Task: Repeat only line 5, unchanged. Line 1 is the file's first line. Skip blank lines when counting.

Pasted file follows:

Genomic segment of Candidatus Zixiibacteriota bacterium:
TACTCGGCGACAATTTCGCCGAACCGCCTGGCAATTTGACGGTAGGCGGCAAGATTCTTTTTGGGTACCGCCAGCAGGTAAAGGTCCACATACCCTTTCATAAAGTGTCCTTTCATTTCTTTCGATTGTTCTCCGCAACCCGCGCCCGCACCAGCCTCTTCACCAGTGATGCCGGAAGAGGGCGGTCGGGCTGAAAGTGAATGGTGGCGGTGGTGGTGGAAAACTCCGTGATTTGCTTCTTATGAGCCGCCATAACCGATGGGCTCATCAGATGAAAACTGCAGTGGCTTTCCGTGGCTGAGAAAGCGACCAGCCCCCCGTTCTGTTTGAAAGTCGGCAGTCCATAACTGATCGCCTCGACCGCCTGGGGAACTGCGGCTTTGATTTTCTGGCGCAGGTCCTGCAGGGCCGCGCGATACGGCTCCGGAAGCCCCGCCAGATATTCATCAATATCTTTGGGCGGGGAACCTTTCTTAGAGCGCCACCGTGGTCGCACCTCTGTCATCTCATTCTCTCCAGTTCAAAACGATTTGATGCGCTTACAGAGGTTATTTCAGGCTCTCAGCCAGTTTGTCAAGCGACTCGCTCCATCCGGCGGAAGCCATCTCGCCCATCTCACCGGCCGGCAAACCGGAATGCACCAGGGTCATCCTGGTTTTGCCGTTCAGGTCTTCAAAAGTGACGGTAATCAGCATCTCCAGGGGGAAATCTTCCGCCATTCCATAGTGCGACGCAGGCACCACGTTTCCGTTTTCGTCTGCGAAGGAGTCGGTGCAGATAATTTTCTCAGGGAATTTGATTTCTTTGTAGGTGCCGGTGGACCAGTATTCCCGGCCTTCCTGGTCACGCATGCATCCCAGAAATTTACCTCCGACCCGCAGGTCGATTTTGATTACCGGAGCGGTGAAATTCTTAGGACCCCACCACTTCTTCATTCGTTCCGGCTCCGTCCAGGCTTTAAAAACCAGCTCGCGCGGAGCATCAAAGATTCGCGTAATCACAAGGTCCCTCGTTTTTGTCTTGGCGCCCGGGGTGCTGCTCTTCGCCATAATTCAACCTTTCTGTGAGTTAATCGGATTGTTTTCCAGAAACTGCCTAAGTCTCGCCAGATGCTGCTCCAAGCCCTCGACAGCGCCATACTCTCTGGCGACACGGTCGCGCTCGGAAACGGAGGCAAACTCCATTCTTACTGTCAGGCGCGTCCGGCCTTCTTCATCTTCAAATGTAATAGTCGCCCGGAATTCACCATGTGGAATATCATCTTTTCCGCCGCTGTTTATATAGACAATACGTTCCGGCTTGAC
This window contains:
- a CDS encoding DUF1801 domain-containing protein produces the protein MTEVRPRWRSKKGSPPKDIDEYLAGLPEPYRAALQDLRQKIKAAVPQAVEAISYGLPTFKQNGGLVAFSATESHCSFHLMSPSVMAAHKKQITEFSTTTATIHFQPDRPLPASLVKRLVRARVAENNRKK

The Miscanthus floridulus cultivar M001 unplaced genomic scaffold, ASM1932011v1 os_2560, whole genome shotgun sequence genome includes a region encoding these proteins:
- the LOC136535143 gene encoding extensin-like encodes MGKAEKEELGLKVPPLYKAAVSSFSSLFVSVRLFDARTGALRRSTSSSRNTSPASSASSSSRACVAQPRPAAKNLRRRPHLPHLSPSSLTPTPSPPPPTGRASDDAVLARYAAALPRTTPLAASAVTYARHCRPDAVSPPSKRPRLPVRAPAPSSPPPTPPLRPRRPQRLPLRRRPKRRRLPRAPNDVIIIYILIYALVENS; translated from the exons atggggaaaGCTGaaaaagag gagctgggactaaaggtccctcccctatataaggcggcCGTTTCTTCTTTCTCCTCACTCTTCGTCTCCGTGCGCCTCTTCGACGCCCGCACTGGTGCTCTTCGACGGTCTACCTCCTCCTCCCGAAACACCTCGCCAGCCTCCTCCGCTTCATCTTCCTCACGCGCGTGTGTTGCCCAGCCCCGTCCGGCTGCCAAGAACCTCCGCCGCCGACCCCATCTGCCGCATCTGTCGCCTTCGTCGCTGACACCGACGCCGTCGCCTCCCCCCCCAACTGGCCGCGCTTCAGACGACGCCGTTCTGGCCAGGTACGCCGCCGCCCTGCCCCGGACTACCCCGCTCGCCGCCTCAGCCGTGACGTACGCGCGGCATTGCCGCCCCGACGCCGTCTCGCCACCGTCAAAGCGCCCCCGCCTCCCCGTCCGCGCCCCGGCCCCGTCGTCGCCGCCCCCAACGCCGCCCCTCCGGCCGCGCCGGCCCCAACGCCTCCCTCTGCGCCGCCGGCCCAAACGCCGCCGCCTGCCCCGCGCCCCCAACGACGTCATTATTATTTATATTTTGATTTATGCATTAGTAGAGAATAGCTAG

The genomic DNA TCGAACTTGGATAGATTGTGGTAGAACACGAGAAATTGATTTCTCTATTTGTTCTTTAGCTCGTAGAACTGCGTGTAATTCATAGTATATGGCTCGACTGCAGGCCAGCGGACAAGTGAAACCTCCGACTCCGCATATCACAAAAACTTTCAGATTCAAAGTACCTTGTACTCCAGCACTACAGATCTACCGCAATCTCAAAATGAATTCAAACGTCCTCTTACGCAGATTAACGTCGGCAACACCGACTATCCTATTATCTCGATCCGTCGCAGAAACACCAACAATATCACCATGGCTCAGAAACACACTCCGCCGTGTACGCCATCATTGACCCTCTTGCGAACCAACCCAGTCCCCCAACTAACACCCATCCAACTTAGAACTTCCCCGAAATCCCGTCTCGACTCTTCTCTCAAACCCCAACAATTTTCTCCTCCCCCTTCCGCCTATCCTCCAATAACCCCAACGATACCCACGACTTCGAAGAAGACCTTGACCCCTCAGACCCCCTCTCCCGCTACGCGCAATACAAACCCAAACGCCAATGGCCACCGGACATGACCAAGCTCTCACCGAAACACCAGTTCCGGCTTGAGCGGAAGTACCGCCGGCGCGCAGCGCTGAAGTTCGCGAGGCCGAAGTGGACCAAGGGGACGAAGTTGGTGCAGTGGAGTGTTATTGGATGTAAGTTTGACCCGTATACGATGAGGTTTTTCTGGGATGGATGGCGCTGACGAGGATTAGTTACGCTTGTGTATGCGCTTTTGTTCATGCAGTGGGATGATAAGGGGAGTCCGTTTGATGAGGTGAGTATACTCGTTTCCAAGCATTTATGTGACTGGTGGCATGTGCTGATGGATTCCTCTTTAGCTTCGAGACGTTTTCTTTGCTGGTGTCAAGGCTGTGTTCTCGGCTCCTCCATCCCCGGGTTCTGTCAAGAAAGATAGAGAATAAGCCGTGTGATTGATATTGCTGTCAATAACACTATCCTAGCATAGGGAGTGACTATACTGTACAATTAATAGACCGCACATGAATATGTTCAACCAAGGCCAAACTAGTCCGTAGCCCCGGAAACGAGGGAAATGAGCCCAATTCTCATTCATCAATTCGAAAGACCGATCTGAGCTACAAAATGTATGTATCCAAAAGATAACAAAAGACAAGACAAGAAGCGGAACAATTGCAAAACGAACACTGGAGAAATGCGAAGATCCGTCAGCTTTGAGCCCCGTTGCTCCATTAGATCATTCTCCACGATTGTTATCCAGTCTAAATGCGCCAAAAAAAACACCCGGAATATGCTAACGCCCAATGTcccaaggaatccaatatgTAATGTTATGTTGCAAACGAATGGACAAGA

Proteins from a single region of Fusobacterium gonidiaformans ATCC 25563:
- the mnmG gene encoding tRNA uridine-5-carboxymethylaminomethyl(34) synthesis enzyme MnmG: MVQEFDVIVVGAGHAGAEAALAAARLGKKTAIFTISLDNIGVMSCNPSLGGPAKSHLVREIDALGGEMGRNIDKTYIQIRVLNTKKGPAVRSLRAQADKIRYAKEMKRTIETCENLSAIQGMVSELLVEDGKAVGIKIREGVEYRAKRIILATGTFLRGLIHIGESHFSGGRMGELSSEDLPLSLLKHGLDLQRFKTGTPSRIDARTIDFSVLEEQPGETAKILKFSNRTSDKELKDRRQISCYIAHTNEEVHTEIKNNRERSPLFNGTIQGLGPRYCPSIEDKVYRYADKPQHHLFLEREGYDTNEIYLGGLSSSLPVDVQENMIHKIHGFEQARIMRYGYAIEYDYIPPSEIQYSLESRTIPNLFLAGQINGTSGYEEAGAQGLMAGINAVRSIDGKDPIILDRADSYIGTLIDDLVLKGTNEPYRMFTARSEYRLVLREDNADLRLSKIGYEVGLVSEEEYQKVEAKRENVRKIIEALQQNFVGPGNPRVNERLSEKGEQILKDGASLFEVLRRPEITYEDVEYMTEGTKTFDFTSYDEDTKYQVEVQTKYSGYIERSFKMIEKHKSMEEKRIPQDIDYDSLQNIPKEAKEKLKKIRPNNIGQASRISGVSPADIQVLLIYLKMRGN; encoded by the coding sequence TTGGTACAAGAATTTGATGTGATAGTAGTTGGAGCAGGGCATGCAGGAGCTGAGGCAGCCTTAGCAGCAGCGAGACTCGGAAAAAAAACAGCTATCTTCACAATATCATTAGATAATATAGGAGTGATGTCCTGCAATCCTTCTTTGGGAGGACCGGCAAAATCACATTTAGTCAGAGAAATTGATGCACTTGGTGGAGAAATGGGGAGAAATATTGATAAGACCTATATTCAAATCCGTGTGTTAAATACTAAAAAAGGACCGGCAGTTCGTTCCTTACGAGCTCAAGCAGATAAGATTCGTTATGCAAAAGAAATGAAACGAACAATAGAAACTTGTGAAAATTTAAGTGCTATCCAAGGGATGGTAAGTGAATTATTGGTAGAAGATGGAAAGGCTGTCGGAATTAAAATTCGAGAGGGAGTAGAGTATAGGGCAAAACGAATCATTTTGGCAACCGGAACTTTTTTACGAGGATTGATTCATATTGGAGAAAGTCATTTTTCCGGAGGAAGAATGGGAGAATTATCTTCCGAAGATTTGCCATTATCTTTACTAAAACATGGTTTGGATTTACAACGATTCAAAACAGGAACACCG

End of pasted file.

The Miscanthus floridulus cultivar M001 unplaced genomic scaffold, ASM1932011v1 os_2560, whole genome shotgun sequence genome includes a region encoding these proteins: